Communist China's Economy, 1949-1962: Structural Changes and Crisis

By Cheng Chu-Yuan | Go to book overview
Policy, great concessions were made to the individual sector. A certain amount of denationalization was advocated in 1921. For example, by a decree of May 17, 1921, all enterprises covered by the earlier decree of November 29, 1920, which had not yet actually been taken over by the state, were forthwith declared restored to their previous owners. And on December 10, 1921, it was ordered that all enterprises with less than twenty workers were to be restored to their previous owners or leased to new owners. By the autumn of 1922, some 4,000 enterprises had been leased [61]. However, no such concessions were made by the Chinese Communists. Moreover, when the Soviet Communist Party adopted its New Economic Policy it was explicitly admitted that decisions made during the period of war communism had been erroneous. Lenin himself, on April 21, 1921, in an article on the Food Tax, frankly admitted that "war communism was thrust upon us by war and ruin. It was not, nor could it be, a policy that corresponded to the economic tasks of the proletariat. It was a temporary measure." In introducing the new policy at the 10th Congress, Lenin stated further: "Some of the things we were compelled to do by necessity. We did much that was simply wrong" [62].The Chinese Communists, although adopting a series of retreats in every respect, have not yet confessed any major mistakes [63]. In all official proclamations it is the natural calamities that are being held responsible for crop failures and the disastrous effects on economic life. The commune system is still regarded as an ideal system and the Big Leap Forward is still held to be the basic law of economic development. As Po I-po, Director of the Cabinet office for Industry and Communications, indicated in 1961, "One can forsee that after two or three years a new foundation will be laid for further development, stronger, deeper and more complete, and thus a new Leap Forward will appear" [64]. The over-all behavior of the Party provides a striking impression that the present retreat is merely a temporary strategy. When the great famine is tided over, leftist fancy will grow again, and more radical measures may be expected to follow.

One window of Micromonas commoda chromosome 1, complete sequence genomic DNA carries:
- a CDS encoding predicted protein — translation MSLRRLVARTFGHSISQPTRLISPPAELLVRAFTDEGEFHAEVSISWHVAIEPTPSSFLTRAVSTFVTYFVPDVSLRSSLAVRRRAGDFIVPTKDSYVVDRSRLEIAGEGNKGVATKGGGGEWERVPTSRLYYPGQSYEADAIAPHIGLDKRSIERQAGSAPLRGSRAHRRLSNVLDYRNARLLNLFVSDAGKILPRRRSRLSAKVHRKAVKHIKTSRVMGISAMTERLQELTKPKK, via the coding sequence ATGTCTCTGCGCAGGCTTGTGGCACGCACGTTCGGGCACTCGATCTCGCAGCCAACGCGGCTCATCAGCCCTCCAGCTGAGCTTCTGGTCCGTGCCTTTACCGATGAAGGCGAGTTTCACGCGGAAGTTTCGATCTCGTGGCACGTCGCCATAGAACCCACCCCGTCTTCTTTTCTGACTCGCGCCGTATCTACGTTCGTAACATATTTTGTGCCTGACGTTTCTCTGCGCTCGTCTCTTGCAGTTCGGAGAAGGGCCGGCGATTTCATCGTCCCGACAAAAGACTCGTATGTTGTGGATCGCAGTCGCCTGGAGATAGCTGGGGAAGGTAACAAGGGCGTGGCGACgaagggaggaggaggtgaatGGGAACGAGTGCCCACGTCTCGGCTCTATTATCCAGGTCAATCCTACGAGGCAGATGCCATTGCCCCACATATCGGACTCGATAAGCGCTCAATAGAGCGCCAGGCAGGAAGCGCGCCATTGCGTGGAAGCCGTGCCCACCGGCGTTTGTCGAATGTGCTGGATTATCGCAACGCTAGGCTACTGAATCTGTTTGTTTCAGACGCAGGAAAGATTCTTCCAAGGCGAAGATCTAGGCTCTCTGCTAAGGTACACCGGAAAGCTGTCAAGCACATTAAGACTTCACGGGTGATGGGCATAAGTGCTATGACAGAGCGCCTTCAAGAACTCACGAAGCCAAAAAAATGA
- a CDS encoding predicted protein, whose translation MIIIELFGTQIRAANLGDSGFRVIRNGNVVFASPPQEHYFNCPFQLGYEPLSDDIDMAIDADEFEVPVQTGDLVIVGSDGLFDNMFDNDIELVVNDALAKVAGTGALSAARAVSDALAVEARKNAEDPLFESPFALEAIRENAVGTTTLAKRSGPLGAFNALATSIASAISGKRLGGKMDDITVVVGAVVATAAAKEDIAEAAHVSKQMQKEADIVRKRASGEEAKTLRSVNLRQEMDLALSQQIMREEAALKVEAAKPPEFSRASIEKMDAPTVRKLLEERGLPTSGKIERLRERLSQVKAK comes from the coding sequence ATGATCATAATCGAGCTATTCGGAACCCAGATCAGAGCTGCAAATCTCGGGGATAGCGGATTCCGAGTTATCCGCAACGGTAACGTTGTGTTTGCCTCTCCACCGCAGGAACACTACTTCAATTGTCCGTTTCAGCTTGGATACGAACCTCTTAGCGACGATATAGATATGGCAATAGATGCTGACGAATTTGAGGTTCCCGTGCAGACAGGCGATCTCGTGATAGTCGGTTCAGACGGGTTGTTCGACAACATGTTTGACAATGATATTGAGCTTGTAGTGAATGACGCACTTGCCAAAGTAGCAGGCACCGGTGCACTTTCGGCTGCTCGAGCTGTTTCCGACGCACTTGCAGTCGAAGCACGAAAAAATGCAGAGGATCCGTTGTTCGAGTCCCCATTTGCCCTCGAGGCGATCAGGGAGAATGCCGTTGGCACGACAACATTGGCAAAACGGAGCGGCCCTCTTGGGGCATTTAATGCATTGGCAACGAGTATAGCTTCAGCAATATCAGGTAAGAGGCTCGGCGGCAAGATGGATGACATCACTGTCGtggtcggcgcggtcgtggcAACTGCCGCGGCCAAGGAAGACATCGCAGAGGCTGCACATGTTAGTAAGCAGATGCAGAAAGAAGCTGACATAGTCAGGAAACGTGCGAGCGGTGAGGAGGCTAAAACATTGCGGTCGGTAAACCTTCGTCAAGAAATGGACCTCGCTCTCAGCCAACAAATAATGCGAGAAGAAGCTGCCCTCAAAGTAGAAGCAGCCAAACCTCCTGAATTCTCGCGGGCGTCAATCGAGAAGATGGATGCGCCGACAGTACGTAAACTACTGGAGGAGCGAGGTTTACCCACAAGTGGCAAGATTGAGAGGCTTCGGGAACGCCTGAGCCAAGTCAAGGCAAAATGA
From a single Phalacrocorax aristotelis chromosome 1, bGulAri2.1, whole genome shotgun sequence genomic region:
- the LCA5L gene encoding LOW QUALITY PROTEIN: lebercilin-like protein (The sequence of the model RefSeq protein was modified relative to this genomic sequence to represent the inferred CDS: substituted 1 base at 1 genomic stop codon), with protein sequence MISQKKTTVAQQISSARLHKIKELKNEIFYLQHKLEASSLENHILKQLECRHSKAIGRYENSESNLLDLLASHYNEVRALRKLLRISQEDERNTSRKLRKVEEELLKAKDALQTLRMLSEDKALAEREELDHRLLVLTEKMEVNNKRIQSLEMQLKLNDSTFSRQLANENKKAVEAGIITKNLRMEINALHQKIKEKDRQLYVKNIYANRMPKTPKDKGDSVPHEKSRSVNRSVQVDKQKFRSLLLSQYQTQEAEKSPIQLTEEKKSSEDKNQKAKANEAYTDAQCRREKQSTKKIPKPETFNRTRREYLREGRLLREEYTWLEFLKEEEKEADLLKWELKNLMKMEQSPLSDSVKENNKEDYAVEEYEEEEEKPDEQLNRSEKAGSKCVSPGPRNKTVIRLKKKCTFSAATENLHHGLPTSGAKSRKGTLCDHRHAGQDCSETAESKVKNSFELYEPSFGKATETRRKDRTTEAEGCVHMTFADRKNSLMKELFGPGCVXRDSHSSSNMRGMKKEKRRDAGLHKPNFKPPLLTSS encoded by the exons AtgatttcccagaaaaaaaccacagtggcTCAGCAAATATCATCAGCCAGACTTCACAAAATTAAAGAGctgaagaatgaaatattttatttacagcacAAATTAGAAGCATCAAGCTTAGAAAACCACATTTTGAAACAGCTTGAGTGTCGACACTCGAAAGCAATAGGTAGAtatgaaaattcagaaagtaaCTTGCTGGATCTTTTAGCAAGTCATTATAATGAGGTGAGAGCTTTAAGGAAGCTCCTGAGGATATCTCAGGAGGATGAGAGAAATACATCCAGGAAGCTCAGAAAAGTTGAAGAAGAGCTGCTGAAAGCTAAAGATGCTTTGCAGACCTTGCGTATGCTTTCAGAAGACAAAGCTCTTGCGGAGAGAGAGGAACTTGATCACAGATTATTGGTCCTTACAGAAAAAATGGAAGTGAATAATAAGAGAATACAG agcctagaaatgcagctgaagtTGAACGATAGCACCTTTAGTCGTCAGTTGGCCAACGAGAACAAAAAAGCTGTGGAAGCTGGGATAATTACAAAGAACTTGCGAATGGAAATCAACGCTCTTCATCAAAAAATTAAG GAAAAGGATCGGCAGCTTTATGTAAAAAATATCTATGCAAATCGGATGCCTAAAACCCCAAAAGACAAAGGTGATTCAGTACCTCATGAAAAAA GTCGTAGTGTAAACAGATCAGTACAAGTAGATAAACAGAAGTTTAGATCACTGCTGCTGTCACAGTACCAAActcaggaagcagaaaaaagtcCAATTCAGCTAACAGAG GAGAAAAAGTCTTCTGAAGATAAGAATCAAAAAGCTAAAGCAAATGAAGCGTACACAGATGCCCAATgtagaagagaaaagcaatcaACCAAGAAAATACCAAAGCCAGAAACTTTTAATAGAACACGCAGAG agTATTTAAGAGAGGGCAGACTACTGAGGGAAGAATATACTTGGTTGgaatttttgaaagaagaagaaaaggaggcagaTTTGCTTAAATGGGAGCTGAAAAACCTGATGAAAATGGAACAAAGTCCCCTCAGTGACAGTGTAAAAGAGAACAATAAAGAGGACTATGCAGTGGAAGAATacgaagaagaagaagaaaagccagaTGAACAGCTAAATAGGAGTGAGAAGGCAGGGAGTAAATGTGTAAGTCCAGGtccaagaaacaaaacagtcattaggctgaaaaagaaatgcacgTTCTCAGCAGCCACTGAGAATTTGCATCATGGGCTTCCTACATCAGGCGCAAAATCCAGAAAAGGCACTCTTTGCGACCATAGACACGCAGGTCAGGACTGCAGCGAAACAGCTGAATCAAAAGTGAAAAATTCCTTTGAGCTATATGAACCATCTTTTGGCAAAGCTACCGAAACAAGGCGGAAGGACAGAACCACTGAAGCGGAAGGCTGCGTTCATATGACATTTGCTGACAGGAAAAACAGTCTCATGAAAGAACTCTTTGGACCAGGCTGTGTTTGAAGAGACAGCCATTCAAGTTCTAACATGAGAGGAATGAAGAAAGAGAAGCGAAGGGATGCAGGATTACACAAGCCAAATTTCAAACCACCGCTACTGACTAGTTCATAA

REFERENCES
1. Hung-Ch'i No. 17, 1960. p. 1.
2. Liu Jih-hsin, "On the Relationship between Agriculture and Heavy Industry," Ta-Kung-Pao, Peking, February 2, 1961.
3. Ching-chi Yen-chiu (Economic Research), Peking, No. 6, 1960, p. 7.
4. According to W. W. Rostow, a country can attain maturity only after some sixty years of constant effort. See Rostow: The Stages of Economic Growth, ( Cambridge: MIT University Press, 1960), p. 9.

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Communist China's Economy, 1949-1962: Structural Changes and Crisis
Table of contents

Table of contents

  • Title Page i
  • Foreword iii
  • Preface v
  • Contents vii
  • List of Tables ix
  • Other Books by the Same Author xi
  • Abbreviations xii
  • Chapter 1 Introduction 1
  • References 3
  • Chapter 2 Major Features of China's Pre-Communist Economic Structure 4
  • References 9
  • Chapter 3 Chinese Communist Theories and Policies for Economic Structural Transformation 11
  • References 19
  • Chapter 4 Agricultural Collectivizsation 22
  • References 56
  • Chapter 5 Transformation of the Private Sector into the State-Operated Sector 60
  • References 82
  • Chapter 6 Establishment of the Central Planning Machinery and State Monopoly 84
  • References 104
  • Chapter 7 Basic Changes in the Component of the National Product 106
  • Chapter 8 Famine and Crisis 128
  • References 153
  • Chapter 9 Significance and Prospects 157
  • References 172
  • Chapter 10 Conclusion 175
  • Appendix a Note on Communist China's Statistical Data 181
  • References 189
  • Appendix II Conversion Tables 191
  • Selected Bibliography 194
  • Index 208
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